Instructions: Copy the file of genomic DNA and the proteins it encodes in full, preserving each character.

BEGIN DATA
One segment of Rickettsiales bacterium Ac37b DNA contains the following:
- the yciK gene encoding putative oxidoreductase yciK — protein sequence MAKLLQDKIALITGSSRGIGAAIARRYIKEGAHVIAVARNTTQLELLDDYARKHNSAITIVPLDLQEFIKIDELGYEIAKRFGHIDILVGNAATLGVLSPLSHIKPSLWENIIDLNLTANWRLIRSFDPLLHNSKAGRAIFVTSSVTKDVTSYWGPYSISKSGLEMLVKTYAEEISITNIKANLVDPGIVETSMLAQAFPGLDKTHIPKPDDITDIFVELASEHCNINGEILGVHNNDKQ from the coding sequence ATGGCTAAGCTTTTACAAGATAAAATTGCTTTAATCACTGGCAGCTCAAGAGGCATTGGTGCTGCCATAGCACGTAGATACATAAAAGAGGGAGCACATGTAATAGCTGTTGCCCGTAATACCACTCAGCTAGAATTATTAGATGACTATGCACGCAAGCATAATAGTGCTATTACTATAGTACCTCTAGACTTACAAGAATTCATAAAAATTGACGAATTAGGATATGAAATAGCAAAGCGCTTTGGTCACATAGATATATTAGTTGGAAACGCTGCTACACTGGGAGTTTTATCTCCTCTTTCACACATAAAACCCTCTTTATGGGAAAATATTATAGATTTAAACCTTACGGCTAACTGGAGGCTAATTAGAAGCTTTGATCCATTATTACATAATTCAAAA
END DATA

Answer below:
One segment of Rickettsiales bacterium Ac37b DNA contains the following:
- the yciK gene encoding putative oxidoreductase yciK — protein sequence MAKLLQDKIALITGSSRGIGAAIARRYIKEGAHVIAVARNTTQLELLDDYARKHNSAITIVPLDLQEFIKIDELGYEIAKRFGHIDILVGNAATLGVLSPLSHIKPSLWENIIDLNLTANWRLIRSFDPLLHNSKAGRAIFVTSSVTKDVTSYWGPYSISKSGLEMLVKTYAEEISITNIKANLVDPGIVETSMLAQAFPGLDKTHIPKPDDITDIFVELASEHCNINGEILGVHNNDKQ from the coding sequence ATGGCTAAGCTTTTACAAGATAAAATTGCTTTAATCACTGGCAGCTCAAGAGGCATTGGTGCTGCCATAGCACGTAGATACATAAAAGAGGGAGCACATGTAATAGCTGTTGCCCGTAATACCACTCAGCTAGAATTATTAGATGACTATGCACGCAAGCATAATAGTGCTATTACTATAGTACCTCTAGACTTACAAGAATTCATAAAAATTGACGAATTAGGATATGAAATAGCAAAGCGCTTTGGTCACATAGATATATTAGTTGGAAACGCTGCTACACTGGGAGTTTTATCTCCTCTTTCACACATAAAACCCTCTTTATGGGAAAATATTATAGATTTAAACCTTACGGCTAACTGGAGGCTAATTAGAAGCTTTGATCCATTATTACATAATTCAAAA